There are many wonderful traditional enchantments all over the world. But frankly, one of the most popular and bestselling charms is the dreamcatcher.
However, have you ever wondered what exactly is a dreamcatcher or how does it work? Well, let us travel you to the religion and the wonderful stories of Native American Culture.
The Spider Grandmother
According to Hopi religion, the Spider Grandmother, or the Spider Woman is the creator of all humankind. She is actually related to Gaia, the Mother Nature, or Great Goddess. Also known as the great protector and helper of humans (according to Navajo tradition) the Spider Grandmother dates back at least to Teotihuacan – pre-Columbian America, where she is depicted as the Great Goddess.
Also known as Asibikaashi, the Spider Grandmother is believed to protect the infants and all children of the Land. To honor Her and conjure her blessings, people in these lands created charms which have been evolved to what is widely known as dream catchers.
As the tribes spread all around America, people believed that Asibikaashi was unable to effectively protect all her children. This is why people used these charms – or better portals of Asibikaashi from which she could extend her blessings and protective powers.
Frances Theresa Densmore was an American anthropologist and ethnographer who noticed and researched these charms writing that ‘even infants were provided with protective charms. Examples of these are the “spiderwebs” hung on the hoop of a cradleboard. In old times this netting was made of nettle fiber. Two spider webs were usually hung on the hoop, and it was said that they “caught any harm that might be in the air as a spider’s web catches and holds whatever comes in contact with it’.
What is Dreamcatcher?
Traditionally the Dreamcatcher is a handmade charm drenched in Knot Magic Power. It consists of a Willow hoop on which a spider web is woven. Its use is not confined to only driving off bad dreams. The Dreamcatcher’s purpose is to protect children not only from nightmares but from all causes of bad luck and misfortune.
This common misunderstanding probably comes from the Native American’s belief, that all cause of bad luck, ill health and misfortune is actually the result of a spiritual agent. In other words, diseased, sudden deaths, accidents, and other unfortunate events are caused by spirits.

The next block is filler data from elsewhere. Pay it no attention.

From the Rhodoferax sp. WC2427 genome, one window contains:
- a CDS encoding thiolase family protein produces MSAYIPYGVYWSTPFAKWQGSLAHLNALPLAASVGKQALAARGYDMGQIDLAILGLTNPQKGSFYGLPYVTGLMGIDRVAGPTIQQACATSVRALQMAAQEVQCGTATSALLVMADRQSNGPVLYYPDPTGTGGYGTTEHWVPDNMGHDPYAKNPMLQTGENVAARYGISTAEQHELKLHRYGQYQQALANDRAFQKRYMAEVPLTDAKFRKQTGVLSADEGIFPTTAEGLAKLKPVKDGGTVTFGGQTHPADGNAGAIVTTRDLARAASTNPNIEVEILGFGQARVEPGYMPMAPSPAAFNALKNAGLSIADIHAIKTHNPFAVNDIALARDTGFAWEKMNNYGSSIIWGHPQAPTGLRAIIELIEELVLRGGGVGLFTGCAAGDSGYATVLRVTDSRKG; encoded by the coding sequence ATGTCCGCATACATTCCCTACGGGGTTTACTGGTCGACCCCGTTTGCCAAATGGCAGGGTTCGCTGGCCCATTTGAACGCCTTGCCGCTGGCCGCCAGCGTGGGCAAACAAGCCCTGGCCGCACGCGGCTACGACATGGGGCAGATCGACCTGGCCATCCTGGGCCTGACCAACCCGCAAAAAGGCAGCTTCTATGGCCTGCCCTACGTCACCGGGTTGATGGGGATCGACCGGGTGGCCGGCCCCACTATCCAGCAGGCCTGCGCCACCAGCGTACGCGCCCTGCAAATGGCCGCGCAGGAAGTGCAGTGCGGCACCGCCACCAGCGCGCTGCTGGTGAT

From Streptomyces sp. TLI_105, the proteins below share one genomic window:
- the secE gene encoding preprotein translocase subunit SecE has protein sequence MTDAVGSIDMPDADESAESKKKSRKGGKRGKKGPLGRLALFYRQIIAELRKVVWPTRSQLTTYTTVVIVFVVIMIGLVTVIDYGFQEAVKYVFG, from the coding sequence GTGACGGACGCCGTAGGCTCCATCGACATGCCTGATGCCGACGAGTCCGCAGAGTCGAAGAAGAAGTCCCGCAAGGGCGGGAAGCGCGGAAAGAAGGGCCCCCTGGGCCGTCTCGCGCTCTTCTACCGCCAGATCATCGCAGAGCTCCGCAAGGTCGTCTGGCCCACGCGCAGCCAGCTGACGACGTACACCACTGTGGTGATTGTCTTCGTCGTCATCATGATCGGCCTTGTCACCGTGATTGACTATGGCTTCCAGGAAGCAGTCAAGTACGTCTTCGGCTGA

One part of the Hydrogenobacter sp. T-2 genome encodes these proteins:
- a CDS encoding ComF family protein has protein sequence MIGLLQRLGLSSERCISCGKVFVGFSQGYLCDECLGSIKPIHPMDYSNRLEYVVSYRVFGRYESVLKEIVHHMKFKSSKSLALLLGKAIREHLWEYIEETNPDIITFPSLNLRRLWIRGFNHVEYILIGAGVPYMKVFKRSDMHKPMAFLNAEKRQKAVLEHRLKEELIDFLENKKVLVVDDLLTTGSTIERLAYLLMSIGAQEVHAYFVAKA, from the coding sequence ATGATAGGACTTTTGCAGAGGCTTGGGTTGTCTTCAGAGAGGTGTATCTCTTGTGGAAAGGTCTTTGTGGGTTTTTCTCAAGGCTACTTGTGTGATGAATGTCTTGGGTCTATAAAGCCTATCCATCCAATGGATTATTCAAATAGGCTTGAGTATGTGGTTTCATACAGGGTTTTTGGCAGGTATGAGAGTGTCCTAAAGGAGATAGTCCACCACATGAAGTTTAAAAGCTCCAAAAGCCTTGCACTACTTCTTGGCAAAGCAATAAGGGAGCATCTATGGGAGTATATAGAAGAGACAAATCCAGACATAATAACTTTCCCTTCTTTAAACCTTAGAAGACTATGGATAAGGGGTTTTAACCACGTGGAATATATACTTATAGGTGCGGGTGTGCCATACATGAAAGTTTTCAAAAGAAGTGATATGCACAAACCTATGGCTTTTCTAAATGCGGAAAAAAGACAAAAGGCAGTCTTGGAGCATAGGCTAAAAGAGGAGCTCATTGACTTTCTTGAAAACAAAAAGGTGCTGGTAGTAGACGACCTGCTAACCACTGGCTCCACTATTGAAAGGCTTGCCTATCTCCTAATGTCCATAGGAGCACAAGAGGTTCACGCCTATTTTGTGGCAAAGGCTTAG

How does the Dreamcatcher Work?
There are two theories of how the Dreamcatchers Work.
The Portal Theory: According to this belief (which makes more sense), the Dreamcatcher is nothing but a spiritual portal, an instrument of the Great Goddess. It acts like a sigil, conjuring her Divine powers over the room where the dreamcatcher is placed. This is why it is hangover cradles or beds. Asibikaashi, the spider goddess, will bless the room with her magic and trap all evil agents and spirits on her web. The Great Goddess shall not let evil pass through this space because Evil is afraid of Her.
The Dream Web:
According to another popular theory, all dreams are attracted by the woven spider web. However, the only good dream can pass through as the bad one are stuck on the web. Hence, when hanging ever cradles and beds, a dreamcatcher ensures that anyone can have a good night sleep without any nightmares or bad dreams.
How to Make a Dreamcatcher
In order to make a dreamcatcher you need to:
- Get a willow bark to create a hoop
- Weave a spider net in it
- Hang around sacred symbols
There are of course many do-it-yourself kits like this in Amazon where you get all you need to create it. I personally believe that once you make it you weave the net with your magical intention. Hence it’s more powerful.
Dreamcatcher’s Proper Care
Dreamcatchers are charms that drive off evil. This is why they need proper cleansing. Hence, you either place the dreamcatcher where it can be exposed to sunlight or you should periodically manually place it outside when the sun shines. This will ensure that the dreamcatcher works effectively and undistracted.